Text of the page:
Sharpen Your Pencils: It's Budget Season!

Posted By: Rocky Sundling Trends ,

It's budget season once again.

The sound of pencils being sharpened, spreadsheet macros being tuned up and bottomless cups of coffee and Red Bulls being poured are heard throughout the property management land. Frantic questions about revenue growth expectations, utility increases and how much more do I have to pay a maintenance tech in 2020 are being emailed and IM’d among every property manager and RPM in the state. NOIs are being tweaked, capital bids are being value engineered and everyone is scrambling to get numbers, numbers and more numbers. And I would submit you are all wasting your time.

Yes, good budgets require good numbers. And bad budgets are usually the result of bad numbers. But budgets are less about numbers and more about questions. The best numbers are the result of FIRST asking the right questions. Even the best, most thoughtful, most analyzed numbers will be categorically wrong if they don’t answer the right questions. Its similar to your contract painter painting a unit perfectly only to discover they painted it Razzmatazz Red. And you specified Agreeable Gray. No matter how good the paint job is or how much you might like Razzmatazz Red, you aren’t going to pay for that unit paint because – well it’s the wrong freakin’ color! Great quality is irrelevant because the most basic assumption wasn’t met.

And there were no questions asked that would have clarified that assumption.

The most basic and fundamental question you need to ask is what are your client or owner or investors goals and objectives for the property? These questions are foundational to the rest of your questions, and to the success or failure of your budget. Are they value adders looking to reposition the property and renovate every unit and amenity area? Is it a broken lease-up and you are expected to start the lease-up process all over again? Are they looking to sell the property during the budget period? Are they long term holders with guaranteed investor distribution requirements? Do they want to make this the flagship property of their portfolio with a Main and Main address? The goals and objectives of ownership groups are virtually limitless. Therefore, you need to ask logical, well framed questions that will make clear their vision of the property. Without that information, you are likely to have a Razzmatazz budget on a gray property. And that’s not agreeable at all.

The next set of questions revolve around process. Who is going to write the budget? What kind of preparation requirements do you have? What budget software do you use or need to obtain? Do you have an accrual, cash or modified accrual accounting system? When are you obligated to deliver the budget and to whom? Do you send drafts and have a back and forth conversation about the detail in the budget or are you a one and done shop? Will you have budget camps? Who will have input on the budget from the site teams and when and how much input should they have? Are there corporate support groups that will have budget writing and/or reviewing responsibilities? Who provides final approvals to the budget? When and how should the final approval be communicated?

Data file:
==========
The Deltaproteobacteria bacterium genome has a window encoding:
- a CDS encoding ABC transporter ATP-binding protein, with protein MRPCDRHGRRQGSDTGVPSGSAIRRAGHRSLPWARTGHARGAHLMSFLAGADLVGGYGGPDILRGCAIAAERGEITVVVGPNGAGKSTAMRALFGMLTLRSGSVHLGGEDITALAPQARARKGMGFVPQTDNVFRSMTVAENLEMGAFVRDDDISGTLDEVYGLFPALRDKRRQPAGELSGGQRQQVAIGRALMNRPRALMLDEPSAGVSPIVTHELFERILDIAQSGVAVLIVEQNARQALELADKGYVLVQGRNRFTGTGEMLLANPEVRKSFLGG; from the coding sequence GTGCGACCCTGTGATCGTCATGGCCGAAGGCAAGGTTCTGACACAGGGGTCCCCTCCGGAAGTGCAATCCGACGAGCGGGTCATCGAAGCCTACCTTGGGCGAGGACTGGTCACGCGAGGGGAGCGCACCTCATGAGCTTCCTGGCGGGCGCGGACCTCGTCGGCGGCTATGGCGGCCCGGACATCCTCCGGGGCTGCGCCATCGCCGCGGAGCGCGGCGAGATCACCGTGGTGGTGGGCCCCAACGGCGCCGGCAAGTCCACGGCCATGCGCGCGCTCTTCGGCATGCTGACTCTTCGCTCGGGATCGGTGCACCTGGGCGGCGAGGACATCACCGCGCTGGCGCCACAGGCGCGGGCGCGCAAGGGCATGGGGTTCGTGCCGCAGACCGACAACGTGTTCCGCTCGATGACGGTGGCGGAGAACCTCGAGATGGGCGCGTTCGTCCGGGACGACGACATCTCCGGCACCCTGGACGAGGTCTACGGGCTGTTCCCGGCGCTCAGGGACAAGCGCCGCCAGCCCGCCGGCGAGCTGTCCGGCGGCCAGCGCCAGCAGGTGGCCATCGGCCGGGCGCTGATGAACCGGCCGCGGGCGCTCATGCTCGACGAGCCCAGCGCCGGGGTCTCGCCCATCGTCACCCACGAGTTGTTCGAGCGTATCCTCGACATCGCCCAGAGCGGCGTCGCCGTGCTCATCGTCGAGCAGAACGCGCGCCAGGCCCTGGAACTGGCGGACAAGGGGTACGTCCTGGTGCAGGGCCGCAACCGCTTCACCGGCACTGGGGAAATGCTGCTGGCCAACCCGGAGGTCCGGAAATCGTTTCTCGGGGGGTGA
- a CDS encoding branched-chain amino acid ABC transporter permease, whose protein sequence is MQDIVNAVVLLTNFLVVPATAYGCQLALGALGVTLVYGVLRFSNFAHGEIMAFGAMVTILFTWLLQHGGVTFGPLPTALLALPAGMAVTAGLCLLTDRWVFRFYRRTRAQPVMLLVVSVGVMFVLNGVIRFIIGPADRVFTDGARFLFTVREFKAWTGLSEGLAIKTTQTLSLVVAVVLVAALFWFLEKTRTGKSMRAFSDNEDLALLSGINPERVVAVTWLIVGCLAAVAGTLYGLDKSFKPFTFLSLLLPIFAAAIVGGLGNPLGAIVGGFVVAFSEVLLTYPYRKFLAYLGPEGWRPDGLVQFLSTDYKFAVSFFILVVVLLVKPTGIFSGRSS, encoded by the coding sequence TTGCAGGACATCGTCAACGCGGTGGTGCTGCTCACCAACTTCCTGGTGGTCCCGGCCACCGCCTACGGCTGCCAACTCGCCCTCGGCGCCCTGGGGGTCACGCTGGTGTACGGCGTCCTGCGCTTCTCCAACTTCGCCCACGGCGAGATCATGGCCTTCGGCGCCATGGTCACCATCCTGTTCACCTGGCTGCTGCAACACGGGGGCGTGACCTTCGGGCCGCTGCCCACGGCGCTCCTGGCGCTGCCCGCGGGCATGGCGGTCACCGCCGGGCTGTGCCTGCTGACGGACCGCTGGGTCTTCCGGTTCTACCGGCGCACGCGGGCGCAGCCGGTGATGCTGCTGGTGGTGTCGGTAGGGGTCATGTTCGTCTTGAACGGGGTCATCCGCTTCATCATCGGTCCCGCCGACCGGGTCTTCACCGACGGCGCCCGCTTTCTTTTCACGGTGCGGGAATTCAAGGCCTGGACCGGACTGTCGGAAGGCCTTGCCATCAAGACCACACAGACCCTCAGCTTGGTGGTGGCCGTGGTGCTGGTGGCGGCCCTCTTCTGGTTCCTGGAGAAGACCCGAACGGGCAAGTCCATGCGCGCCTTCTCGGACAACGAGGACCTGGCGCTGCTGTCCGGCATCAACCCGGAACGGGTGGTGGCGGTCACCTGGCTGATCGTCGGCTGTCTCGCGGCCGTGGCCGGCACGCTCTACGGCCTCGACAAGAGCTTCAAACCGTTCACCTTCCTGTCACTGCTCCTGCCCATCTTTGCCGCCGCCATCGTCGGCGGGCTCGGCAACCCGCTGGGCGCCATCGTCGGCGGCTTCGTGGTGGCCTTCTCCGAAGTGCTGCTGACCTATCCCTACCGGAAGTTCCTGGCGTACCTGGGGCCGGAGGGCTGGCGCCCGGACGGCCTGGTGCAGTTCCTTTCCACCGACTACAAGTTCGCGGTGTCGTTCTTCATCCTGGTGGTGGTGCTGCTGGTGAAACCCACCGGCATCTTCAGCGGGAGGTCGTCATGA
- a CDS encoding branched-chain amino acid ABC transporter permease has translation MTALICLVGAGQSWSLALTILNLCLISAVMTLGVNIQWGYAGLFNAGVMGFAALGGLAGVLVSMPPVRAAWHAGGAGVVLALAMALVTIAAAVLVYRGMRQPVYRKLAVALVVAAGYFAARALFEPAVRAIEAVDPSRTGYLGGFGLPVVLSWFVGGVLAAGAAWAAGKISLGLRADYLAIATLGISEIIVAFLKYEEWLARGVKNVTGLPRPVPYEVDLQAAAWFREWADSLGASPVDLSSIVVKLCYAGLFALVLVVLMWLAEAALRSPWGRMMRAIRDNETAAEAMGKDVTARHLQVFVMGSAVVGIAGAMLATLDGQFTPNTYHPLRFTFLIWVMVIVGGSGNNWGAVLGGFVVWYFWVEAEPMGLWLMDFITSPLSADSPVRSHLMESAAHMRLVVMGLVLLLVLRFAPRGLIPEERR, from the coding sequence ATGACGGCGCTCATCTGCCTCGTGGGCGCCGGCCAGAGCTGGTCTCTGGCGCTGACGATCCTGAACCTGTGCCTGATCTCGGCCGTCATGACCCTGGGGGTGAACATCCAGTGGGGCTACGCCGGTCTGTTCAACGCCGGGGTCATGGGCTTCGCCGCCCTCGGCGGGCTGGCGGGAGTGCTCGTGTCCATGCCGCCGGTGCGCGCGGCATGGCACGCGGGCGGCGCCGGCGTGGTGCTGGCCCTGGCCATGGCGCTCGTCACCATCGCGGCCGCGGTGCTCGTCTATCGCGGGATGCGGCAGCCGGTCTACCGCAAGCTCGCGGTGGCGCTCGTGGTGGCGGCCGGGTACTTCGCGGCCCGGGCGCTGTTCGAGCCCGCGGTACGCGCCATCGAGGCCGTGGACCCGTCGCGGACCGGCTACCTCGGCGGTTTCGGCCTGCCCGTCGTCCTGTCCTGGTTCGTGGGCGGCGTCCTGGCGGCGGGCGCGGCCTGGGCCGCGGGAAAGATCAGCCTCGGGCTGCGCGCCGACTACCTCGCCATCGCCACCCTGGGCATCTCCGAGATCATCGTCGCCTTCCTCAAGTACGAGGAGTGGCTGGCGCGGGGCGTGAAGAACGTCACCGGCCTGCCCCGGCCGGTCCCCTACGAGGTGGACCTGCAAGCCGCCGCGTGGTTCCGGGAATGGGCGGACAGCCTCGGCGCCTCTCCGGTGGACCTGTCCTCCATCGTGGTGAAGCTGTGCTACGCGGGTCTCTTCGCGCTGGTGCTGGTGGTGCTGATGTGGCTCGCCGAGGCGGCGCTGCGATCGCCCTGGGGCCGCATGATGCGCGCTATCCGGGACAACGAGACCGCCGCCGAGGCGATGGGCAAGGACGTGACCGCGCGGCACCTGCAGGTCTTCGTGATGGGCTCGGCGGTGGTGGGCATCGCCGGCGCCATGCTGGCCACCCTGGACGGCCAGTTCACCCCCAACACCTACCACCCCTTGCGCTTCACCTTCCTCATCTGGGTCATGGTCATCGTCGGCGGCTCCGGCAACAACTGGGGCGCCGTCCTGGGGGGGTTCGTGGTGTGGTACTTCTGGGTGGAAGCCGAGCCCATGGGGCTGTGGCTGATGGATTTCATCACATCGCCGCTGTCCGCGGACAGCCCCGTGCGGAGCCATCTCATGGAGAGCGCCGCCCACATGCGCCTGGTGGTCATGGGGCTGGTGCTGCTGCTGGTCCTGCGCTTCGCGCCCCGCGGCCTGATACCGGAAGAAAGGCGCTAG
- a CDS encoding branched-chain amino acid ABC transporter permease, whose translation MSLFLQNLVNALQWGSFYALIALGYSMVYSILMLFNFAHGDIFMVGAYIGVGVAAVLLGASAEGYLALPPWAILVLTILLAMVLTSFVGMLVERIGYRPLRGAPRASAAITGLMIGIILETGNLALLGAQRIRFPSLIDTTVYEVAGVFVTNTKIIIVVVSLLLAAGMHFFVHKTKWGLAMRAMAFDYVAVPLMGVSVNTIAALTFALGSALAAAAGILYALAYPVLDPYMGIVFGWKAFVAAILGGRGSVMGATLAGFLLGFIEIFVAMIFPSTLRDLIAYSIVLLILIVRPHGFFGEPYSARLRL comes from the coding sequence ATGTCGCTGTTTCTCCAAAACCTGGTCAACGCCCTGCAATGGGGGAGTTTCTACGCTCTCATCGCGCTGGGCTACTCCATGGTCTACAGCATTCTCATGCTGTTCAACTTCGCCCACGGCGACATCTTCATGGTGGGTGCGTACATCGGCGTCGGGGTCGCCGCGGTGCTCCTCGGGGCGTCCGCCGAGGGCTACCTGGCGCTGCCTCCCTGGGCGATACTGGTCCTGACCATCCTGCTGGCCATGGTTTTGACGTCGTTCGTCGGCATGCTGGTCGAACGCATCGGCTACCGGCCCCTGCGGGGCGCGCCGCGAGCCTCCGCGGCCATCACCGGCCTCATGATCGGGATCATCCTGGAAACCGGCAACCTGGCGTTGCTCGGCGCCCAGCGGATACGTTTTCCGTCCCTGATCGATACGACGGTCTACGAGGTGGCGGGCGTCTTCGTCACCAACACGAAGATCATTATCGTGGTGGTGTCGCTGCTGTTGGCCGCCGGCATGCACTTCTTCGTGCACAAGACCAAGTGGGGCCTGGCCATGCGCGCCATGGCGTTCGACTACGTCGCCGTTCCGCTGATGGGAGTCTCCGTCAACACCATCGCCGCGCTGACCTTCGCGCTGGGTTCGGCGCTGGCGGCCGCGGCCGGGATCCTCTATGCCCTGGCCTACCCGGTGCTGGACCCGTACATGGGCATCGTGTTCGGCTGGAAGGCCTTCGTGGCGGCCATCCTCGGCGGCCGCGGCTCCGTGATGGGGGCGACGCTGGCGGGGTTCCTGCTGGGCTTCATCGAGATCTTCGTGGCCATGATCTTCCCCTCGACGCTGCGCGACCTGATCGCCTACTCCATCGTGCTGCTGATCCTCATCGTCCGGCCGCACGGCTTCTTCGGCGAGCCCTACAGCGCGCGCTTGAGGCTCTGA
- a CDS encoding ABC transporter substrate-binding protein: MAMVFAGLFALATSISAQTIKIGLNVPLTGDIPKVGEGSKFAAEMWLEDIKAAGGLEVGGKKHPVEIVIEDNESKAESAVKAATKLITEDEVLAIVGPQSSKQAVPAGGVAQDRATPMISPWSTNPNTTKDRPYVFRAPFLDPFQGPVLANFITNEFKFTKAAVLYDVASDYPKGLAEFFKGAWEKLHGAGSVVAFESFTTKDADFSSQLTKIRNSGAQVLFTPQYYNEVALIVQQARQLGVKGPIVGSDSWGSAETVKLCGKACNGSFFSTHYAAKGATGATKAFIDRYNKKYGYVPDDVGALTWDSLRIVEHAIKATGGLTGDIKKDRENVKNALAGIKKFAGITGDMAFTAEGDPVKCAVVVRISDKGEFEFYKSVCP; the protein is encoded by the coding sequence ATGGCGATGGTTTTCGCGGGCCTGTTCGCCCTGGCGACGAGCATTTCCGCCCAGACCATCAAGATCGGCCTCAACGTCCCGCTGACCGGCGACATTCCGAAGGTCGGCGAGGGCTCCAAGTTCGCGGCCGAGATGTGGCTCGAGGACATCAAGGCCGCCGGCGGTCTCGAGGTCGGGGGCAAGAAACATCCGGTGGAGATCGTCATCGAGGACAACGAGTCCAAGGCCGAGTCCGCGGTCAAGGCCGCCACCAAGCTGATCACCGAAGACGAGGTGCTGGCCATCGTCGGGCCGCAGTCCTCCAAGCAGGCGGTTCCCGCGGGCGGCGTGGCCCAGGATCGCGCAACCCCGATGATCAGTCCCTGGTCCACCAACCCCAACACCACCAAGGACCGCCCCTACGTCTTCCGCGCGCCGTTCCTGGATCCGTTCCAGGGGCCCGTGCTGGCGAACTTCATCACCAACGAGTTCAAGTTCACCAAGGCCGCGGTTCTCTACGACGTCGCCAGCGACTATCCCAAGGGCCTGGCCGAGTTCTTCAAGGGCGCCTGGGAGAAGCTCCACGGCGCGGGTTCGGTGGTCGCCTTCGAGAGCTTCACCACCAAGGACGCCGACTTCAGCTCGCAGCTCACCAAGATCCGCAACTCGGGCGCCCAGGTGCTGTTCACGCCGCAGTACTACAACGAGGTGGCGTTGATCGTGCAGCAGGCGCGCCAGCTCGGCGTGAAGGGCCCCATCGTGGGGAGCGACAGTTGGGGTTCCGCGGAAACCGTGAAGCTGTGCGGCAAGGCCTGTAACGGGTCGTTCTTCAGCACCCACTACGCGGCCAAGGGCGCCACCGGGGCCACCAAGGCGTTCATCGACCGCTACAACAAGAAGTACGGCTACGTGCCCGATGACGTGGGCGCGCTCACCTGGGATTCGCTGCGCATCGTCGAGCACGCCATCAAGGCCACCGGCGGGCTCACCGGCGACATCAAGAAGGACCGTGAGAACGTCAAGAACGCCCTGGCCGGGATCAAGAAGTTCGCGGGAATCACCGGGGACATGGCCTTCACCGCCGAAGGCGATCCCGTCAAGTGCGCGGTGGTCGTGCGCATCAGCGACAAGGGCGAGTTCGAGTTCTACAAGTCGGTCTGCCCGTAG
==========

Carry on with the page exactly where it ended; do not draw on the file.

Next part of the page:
Once those questions are answered, you might be able to actually start writing the budget. Fire up the 10-key, hit the save button often, calculate percentage changes and start spitting out a forest worth of templated spreadsheets. Or are you? Now you have to ask the “traditional” budget questions. What are my revenue growth expectations? Can I budget out some expenses to keep operating expense at more reasonable level? Are property taxes being appealed? Will I be able to fully staff the property at ANY pay rate? Can I offset open positions with contracted services? Is there room to increase Other Income to offset the regulatory burdens of low application and pet fees? How much does it cost to re-paint Razzmatazz Red units?

After the actual heavy lifting of writing the budget, there are still questions, questions and more questions. Do my assumption notes correlate to the numbers (yes, this is the part where there are actual numbers and not just questions!)? Is my seasonality correct on revenue and utilities? Does this budget really capture the ownership’s vision of the property and meet their expectations? Does this budget adequately capture the nuance of ownerships expectations and the reality of the market?

The questions above are not designed to be all-inclusive or even a partial representation of the questions that need to be asked in order to write a great budget. Its not a check-the-box document. Its designed solely to start the process of asking the questions that need to be answered before you write a budget. The questions are as varied as the ownership groups and properties these budgets will end up serving. Start with basic and foundational questions and go from there. And after those questions are answered – then and only then – you can start the analysis paralysis process of putting numbers on the page. The ultimate question is – Is your budget a Razzamatazz or just agreeable?

Nobody likes to see red on a budget and there are always shades of gray…